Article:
There is one man in Scotland whose ambition is to be unemployed.
His name is Ewan Gurr and he is the development officer of the Trussell Trust.
At the moment he stands astride an ever-growing empire. It has escalated from one food bank in Dundee seven years ago to 43 across Scotland. Since last April they have given food parcels to 56,052 people - one hundredth of the population of Scotland. Of those people, 17,348 are children.
Loading article content
Isn't it scandalous such hardship exists in this rich country? Mr Gurr thinks so.
Imagine the shame and the sense of degradation those seeking food experience, their disbelief that it has come to this. Be in no doubt every one of them feels diminished by the plight in which they find themselves.
But the shame isn't theirs - though they feel it most acutely. It is ours. Why aren't we angrier so many people are so desperate? The hunger map is more widespread than the recent flooding map - yet who would have guessed it? It attracts so little attention.
Glasgow City Mission also runs a food bank. And such was the demand it faced last week, it ran out of food. So who are the people experiencing such need?
Fiona (not her real name) is a mother of four facing eviction. Her landlord is selling her flat because his other tenants could no longer pay their rents. Their benefits had been cut because of the bedroom tax.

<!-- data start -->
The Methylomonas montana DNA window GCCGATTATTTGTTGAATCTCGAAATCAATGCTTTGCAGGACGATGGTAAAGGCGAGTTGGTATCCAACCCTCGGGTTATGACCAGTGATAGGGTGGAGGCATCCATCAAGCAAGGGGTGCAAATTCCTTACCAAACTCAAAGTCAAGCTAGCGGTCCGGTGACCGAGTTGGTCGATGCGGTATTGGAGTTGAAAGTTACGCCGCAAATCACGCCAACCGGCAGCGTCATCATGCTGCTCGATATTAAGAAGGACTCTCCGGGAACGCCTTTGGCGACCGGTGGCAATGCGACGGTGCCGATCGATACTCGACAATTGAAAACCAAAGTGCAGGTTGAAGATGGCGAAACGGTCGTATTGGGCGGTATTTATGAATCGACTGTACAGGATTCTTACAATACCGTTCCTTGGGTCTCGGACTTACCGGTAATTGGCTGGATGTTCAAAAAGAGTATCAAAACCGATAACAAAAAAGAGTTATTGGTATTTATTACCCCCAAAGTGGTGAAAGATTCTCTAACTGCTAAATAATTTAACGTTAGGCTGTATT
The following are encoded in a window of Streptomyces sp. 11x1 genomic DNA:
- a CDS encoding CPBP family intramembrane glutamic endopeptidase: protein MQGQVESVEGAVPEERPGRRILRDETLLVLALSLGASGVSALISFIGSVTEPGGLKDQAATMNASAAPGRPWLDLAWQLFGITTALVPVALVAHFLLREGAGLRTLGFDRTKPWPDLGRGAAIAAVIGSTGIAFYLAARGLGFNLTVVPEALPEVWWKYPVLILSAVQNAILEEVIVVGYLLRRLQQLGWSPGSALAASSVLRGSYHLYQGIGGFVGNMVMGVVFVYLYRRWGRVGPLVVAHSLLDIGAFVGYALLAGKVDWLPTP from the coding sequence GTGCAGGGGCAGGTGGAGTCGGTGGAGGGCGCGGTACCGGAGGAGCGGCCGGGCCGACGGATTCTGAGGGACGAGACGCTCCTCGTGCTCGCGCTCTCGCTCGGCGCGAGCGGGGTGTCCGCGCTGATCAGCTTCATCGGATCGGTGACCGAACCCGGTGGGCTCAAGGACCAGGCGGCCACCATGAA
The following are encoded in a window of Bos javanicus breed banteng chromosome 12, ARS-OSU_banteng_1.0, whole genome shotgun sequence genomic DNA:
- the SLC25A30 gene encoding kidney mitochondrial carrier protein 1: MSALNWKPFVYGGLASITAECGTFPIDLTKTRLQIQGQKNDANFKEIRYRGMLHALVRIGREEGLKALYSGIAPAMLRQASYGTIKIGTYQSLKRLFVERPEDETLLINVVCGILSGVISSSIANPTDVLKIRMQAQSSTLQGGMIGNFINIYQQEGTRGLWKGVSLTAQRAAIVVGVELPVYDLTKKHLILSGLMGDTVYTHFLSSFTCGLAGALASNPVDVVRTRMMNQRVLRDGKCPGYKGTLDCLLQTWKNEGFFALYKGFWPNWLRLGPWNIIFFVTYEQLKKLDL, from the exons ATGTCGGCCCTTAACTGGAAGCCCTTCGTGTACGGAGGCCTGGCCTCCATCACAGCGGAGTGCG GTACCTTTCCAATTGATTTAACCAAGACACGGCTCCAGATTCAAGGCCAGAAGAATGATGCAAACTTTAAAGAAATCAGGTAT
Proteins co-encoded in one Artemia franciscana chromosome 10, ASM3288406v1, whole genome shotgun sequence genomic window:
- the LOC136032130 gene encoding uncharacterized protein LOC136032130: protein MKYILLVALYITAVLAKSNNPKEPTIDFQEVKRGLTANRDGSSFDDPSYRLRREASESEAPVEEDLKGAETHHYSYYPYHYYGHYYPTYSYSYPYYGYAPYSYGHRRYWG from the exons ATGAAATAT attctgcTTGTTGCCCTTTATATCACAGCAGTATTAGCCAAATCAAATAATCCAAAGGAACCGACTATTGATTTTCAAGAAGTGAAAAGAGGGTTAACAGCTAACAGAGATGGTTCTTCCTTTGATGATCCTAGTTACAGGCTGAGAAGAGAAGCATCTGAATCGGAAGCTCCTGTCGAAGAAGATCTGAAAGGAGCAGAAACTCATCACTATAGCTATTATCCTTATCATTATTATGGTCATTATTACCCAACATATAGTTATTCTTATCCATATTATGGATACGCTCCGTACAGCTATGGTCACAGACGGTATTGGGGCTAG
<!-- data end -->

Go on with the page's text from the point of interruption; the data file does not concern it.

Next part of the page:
David, who also asked not to be fully identified, has been on benefits for two years. He was required to complete an online form. He made an error and the system declared his application void. He was automatically disbarred from benefits for four weeks.
I don't know when you last booked tickets online and managed to answer everything correctly at the first go. It's a long time since I managed it but I can always double-back or start again. David was given no second chance, even though he is dyslexic.
His situation, like so many, makes me want to cry out for some commonsense - never mind compassion. Both seem to be in short supply.
Alex Salmond takes a similar view. In December he visited a food bank in Gilmerton in south-east Edinburgh where he helped to pack food parcels. Against that background he talked about the iniquity of Westminster's welfare cuts.
Last week, at the annual conference of the Scottish Council for Voluntary Organisations, the First Minister said: "Any thinking person who visits a food bank finds themselves in two minds - on the one hand, admiration for the volunteers who commit their time to express solidarity with those in need, and on the other hand, concern and anger that in 21st century Scotland we need the growth in food banks at all."
He expresses empathy with the people who require the food - and a righteous indignation. But I read his words with mixed feelings. I agreed with him but something also rankled.
I understand the political capital Mr Salmond hopes to make to make when he contrasts Westminster's welfare cuts with the "progressive approach to promote social justice" should we vote for an independent Scotland. His implied promise is food poverty will become a memory if and when his writ runs.
But given the glaring injustice of food poverty, why can't he do more before the referendum? Isn't the moral imperative more powerful than the political one?